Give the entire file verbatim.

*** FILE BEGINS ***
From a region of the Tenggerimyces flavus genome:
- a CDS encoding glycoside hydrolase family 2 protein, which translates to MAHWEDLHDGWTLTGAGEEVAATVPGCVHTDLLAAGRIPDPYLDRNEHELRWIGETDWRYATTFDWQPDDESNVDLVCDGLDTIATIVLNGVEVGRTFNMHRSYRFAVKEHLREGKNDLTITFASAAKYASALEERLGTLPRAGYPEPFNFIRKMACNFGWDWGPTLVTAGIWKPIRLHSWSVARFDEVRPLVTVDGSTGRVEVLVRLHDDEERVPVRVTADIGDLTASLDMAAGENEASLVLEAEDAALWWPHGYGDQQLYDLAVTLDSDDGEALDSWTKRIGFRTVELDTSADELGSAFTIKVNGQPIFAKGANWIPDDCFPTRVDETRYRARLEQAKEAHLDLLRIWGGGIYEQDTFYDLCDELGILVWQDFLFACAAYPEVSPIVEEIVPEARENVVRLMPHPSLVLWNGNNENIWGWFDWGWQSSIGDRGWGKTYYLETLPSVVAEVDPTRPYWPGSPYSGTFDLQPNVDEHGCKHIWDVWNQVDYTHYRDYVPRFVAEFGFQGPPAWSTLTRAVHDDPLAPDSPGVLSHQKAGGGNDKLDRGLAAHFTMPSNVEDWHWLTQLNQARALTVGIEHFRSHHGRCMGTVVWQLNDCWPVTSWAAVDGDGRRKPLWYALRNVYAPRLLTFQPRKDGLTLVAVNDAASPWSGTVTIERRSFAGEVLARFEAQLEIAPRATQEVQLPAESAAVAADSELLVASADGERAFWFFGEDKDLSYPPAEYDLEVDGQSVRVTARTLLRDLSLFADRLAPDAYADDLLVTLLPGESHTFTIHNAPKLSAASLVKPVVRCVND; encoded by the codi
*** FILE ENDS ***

From a region of the Tenggerimyces flavus genome:
- a CDS encoding glycoside hydrolase family 2 protein, which translates to MAHWEDLHDGWTLTGAGEEVAATVPGCVHTDLLAAGRIPDPYLDRNEHELRWIGETDWRYATTFDWQPDDESNVDLVCDGLDTIATIVLNGVEVGRTFNMHRSYRFAVKEHLREGKNDLTITFASAAKYASALEERLGTLPRAGYPEPFNFIRKMACNFGWDWGPTLVTAGIWKPIRLHSWSVARFDEVRPLVTVDGSTGRVEVLVRLHDDEERVPVRVTADIGDLTASLDMAAGENEASLVLEAEDAALWWPHGYGDQQLYDLAVTLDSDDGEALDSWTKRIGFRTVELDTSADELGSAFTIKVNGQPIFAKGANWIPDDCFPTRVDETRYRARLEQAKEAHLDLLRIWGGGIYEQDTFYDLCDELGILVWQDFLFACAAYPEVSPIVEEIVPEARENVVRLMPHPSLVLWNGNNENIWGWFDWGWQSSIGDRGWGKTYYLETLPSVVAEVDPTRPYWPGSPYSGTFDLQPNVDEHGCKHIWDVWNQVDYTHYRDYVPRFVAEFGFQGPPAWSTLTRAVHDDPLAPDSPGVLSHQKAGGGNDKLDRGLAAHFTMPSNVEDWHWLTQLNQARALTVGIEHFRSHHGRCMGTVVWQLNDCWPVTSWAAVDGDGRRKPLWYALRNVYAPRLLTFQPRKDGLTLVAVNDAASPWSGTVTIERRSFAGEVLARFEAQLEIAPRATQEVQLPAESAAVAADSELLVASADGERAFWFFGEDKDLSYPPAEYDLEVDGQSVRVTARTLLRDLSLFADRLAPDAYADDLLVTLLPGESHTFTIHNAPKLSAASLVKPVVRCVND; encoded by the codi